Continuing with yesterday's topic, I did a lot of writing in college, too. I stopped writing poetry and moved towards short stories. At one point, I wrote a short story every week.
Mostly, though, I wrote plays. This is because I got an English minor by going through the playwriting sequence. I have about forty to fifty different plays from that time period, and they're all less than ten pages.
Then, something horrible happened.
I took English 20--Introduction to Literary Criticism--and I completely lost my ability to understand literature. Suddenly, metaphors were stripped of all meaning. And themes? I don't even know what themes are. From what I can tell, the professor decides what the story means. Then he reads the story and pretends that his meaning fits it perfectly. I'm on to you, Professor. I know you're just making things up as you go along.
But then when I asked all the other English-y people, they couldn't explain things either. I mean, they were good English majors, so they knew that Shakespeare is awesome. But they couldn't really explain why. I think it has something to do with metaphors.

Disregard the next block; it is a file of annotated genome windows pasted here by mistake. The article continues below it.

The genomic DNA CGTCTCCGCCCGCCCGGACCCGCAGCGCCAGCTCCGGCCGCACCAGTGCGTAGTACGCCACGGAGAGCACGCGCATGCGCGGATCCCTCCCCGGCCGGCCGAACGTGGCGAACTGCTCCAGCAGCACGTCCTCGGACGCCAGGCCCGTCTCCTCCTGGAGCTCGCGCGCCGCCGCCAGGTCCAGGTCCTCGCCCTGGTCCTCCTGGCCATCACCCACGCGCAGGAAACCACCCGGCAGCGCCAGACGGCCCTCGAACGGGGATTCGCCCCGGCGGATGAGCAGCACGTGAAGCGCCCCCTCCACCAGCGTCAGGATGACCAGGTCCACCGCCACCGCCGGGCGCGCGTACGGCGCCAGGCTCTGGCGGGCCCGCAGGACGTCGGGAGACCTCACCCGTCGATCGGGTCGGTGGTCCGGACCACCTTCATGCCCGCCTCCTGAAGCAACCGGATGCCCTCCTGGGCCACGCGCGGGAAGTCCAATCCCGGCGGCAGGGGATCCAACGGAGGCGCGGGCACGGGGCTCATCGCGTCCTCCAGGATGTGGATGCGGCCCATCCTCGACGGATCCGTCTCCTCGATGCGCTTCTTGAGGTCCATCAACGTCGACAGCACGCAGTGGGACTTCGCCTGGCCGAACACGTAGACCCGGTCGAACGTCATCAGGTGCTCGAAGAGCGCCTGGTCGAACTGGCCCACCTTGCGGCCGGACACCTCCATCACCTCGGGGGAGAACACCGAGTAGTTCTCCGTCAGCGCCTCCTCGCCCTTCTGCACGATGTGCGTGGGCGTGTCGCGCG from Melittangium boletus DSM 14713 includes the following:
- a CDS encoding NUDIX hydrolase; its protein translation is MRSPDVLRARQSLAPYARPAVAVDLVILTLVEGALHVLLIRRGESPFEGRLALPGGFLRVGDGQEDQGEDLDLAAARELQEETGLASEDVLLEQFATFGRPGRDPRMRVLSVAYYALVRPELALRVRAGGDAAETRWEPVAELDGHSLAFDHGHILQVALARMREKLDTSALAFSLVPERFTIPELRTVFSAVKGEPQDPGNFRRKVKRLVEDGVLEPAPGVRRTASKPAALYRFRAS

And metaphors are where the words in the book mean something completely different from what they mean, right? I still don't get it.
Anyway, that pretty much ended my English career. I used to be able to understand themes and metaphors and subtext. Now, it seems like these are things people make up out of nowhere, and I can't enjoy the books I liked reading when I was in high school. And I can't understand any of the metaphors I used in my poems, either. It's a really weird experience to read something I wrote that used to make so much sense, and now it seems like complete nonsense.
The same thing happened when I read Descartes. The first time I read his work, it made perfect sense, and he was a genius. And when I re-read it six months later, it was all confusing and ridiculous. I don't know what happened to cause this complete reversal.